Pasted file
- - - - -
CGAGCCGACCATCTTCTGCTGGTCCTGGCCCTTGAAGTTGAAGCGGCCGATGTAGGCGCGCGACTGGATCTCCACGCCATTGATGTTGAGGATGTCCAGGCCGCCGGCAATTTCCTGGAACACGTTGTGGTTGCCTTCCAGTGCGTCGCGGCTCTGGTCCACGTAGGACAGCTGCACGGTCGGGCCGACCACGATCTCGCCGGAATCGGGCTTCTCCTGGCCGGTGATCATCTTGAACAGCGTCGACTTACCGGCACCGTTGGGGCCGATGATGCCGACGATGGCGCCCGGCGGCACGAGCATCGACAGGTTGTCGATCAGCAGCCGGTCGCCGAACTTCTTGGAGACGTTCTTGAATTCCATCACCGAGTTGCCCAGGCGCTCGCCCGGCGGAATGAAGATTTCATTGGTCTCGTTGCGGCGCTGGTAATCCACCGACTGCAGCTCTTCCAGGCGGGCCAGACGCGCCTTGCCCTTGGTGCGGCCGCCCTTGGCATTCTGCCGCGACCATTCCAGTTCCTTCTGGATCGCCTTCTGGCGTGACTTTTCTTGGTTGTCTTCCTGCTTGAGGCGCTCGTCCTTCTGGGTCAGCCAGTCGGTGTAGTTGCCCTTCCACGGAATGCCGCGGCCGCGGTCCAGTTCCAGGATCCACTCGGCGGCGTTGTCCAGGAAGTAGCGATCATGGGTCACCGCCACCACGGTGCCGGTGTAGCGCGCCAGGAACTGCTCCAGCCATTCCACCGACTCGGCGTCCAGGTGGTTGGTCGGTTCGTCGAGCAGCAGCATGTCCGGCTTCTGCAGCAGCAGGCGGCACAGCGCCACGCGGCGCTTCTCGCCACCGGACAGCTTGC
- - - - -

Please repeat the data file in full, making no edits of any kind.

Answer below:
CGAGCCGACCATCTTCTGCTGGTCCTGGCCCTTGAAGTTGAAGCGGCCGATGTAGGCGCGCGACTGGATCTCCACGCCATTGATGTTGAGGATGTCCAGGCCGCCGGCAATTTCCTGGAACACGTTGTGGTTGCCTTCCAGTGCGTCGCGGCTCTGGTCCACGTAGGACAGCTGCACGGTCGGGCCGACCACGATCTCGCCGGAATCGGGCTTCTCCTGGCCGGTGATCATCTTGAACAGCGTCGACTTACCGGCACCGTTGGGGCCGATGATGCCGACGATGGCGCCCGGCGGCACGAGCATCGACAGGTTGTCGATCAGCAGCCGGTCGCCGAACTTCTTGGAGACGTTCTTGAATTCCATCACCGAGTTGCCCAGGCGCTCGCCCGGCGGAATGAAGATTTCATTGGTCTCGTTGCGGCGCTGGTAATCCACCGACTGCAGCTCTTCCAGGCGGGCCAGACGCGCCTTGCCCTTGGTGCGGCCGCCCTTGGCATTCTGCCGCGACCATTCCAGTTCCTTCTGGATCGCCTTCTGGCGTGACTTTTCTTGGTTGTCTTCCTGCTTGAGGCGCTCGTCCTTCTGGGTCAGCCAGTCGGTGTAGTTGCCCTTCCACGGAATGCCGCGGCCGCGGTCCAGTTCCAGGATCCACTCGGCGGCGTTGTCCAGGAAGTAGCGATCATGGGTCACCGCCACCACGGTGCCGGTGTAGCGCGCCAGGAACTGCTCCAGCCATTCCACCGACTCGGCGTCCAGGTGGTTGGTCGGTTCGTCGAGCAGCAGCATGTCCGGCTTCTGCAGCAGCAGGCGGCACAGCGCCACGCGGCGCTTCTCGCCACCGGACAGCTTGC